Recombinant attenuated Salmonella vaccines (RASVs) are an effective and inexpensive way to elicit strong mucosal and humoral immune responses. However, one problematic issue in this field has been that while RASVs are attenuated and safe in animal models, when administered to humans they can be reactogenic, producing unwanted side effects, including diarrhea, abdominal pain, gastrointestinal disorder, nervous system disorders, and fever. Many of these symptoms are consistent with known reactions to lipid A. Lipid A interacts with the human immune system via the toll-like receptor 4 (TLR4) which recognizes specific moieties associated with lipid A, including the acyl chains. The length and number of acyl chains influences the strength and outcome of the lipid A: TLR4 interaction. In an effort to reduce the potential for endotoxic effects in live bacterial vaccines,we will investigate the effects of modifying the acyl chain length in living Salmonella cells. Our goa is to reduce the overall toxicity of lipid A without compromising overall immunogenicity by modifying the length of the acyl chains from lipid A. We will construct a series of Salmonella mutants that differ in lipid A acyl chain length, and evaluate and compare their virulence and ability to elicit innate immunity in wild-type background. Acylation modifications that do not affet virulence or colonization ability will then be evaluated in Salmonella vaccines, to determine their influence on ability to elicit an immune response against a vectored antigen and against challenge. The success of this project could lead to safer and more immunogenic strains for human use.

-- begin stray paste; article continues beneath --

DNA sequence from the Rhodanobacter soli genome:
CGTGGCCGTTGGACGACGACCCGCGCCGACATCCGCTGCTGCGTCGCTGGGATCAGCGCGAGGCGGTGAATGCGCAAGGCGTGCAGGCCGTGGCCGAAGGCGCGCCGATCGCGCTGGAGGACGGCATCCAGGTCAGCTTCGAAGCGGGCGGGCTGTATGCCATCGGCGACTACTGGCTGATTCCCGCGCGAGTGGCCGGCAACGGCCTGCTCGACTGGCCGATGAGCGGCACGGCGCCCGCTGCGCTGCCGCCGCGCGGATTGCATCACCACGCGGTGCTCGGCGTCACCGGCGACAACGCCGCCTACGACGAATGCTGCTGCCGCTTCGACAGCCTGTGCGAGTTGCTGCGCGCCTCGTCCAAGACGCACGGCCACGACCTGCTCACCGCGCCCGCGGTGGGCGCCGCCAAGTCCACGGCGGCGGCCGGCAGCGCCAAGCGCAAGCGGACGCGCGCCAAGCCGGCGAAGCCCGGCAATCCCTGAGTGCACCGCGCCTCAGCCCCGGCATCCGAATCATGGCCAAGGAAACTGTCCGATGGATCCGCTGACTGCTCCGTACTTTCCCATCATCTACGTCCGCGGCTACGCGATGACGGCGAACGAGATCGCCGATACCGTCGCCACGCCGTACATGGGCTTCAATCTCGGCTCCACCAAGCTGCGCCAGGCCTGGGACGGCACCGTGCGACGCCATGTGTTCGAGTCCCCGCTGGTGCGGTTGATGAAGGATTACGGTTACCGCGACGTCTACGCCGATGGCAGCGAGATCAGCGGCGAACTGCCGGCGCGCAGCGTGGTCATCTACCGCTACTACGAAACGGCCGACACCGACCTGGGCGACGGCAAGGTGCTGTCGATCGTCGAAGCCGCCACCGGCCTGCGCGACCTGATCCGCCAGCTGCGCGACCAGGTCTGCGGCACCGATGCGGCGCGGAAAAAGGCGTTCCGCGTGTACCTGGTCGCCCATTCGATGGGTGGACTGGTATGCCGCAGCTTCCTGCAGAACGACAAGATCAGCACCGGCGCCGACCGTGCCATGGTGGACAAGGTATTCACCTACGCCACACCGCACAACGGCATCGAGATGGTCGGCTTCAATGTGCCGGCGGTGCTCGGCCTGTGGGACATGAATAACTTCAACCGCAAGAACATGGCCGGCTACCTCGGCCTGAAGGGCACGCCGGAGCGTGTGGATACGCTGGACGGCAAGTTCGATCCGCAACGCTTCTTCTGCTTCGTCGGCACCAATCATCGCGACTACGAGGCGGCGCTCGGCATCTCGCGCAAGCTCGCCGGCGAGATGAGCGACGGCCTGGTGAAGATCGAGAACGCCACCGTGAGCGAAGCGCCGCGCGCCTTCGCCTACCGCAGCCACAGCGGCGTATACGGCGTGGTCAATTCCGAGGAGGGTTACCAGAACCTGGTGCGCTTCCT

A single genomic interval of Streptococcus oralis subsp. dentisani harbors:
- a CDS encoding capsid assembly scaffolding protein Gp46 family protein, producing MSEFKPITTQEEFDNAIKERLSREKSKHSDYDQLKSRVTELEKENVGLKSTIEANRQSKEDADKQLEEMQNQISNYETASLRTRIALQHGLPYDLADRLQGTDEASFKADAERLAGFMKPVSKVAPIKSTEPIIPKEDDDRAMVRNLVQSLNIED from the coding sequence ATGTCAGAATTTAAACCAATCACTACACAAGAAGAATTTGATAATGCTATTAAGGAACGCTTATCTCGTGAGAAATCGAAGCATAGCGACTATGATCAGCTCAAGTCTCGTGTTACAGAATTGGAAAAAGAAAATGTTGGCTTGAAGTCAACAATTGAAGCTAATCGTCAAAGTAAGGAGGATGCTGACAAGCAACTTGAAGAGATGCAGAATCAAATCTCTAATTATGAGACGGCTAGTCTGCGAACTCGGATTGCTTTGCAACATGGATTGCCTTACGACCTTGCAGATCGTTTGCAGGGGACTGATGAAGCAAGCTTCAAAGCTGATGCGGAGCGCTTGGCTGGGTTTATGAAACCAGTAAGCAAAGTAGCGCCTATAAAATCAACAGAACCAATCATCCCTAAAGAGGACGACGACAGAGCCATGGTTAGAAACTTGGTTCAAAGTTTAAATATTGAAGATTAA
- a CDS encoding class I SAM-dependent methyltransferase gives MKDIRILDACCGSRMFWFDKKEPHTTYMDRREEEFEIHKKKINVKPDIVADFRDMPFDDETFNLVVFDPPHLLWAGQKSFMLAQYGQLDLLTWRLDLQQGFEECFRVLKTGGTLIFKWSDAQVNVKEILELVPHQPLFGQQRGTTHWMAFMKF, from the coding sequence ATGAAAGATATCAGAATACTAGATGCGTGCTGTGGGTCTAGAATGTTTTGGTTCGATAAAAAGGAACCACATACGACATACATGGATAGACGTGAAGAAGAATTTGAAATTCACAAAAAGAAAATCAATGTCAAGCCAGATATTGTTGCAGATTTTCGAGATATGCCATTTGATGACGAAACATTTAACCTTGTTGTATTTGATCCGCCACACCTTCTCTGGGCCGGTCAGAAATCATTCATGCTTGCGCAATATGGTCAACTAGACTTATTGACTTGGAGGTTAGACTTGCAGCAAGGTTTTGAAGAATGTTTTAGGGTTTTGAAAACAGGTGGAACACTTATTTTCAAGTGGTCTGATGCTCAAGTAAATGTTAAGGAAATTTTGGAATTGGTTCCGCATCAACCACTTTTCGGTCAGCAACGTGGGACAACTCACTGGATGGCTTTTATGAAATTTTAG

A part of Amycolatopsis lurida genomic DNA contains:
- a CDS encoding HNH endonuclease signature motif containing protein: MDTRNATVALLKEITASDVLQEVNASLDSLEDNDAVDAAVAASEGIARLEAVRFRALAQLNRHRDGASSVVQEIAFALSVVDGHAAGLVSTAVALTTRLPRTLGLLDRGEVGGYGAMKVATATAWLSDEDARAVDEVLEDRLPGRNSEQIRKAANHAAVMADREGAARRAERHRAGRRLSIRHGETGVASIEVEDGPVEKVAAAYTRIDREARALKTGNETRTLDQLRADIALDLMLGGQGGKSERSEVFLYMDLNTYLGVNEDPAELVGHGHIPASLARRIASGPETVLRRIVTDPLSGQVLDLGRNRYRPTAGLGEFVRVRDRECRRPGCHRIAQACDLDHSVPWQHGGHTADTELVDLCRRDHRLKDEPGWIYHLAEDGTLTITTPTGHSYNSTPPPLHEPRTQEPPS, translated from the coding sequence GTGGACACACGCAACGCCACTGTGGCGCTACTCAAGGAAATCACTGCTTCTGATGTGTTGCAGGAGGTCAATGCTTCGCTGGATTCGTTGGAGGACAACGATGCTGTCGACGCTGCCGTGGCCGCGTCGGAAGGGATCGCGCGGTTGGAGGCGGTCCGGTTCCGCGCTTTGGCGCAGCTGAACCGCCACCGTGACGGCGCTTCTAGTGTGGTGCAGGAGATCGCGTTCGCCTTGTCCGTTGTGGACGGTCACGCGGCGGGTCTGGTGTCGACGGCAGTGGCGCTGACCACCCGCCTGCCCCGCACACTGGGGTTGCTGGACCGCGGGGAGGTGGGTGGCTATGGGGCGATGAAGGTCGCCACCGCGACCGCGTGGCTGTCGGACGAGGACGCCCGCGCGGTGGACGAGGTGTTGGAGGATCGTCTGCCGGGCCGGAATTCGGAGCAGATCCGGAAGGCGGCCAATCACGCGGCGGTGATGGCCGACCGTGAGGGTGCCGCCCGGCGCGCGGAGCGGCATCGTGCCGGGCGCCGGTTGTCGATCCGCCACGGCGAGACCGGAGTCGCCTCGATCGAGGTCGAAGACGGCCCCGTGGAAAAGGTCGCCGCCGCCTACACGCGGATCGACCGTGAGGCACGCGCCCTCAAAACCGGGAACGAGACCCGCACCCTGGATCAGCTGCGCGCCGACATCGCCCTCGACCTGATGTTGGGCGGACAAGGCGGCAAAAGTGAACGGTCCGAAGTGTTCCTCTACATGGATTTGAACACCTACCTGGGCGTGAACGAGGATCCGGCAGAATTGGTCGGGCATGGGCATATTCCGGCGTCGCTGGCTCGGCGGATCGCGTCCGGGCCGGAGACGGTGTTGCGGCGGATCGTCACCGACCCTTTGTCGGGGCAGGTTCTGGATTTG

Effective live recombinant attenuated Salmonella vaccines expressing heterologous antigen genes hold the promise of providing low cost, orally administered, life-long protection against a variety of diseases. The goal of this project is to enhance safety and immunogenicity by reducing the inherent toxicity of the lipid A component of Salmonella without compromising its adjuvant properties.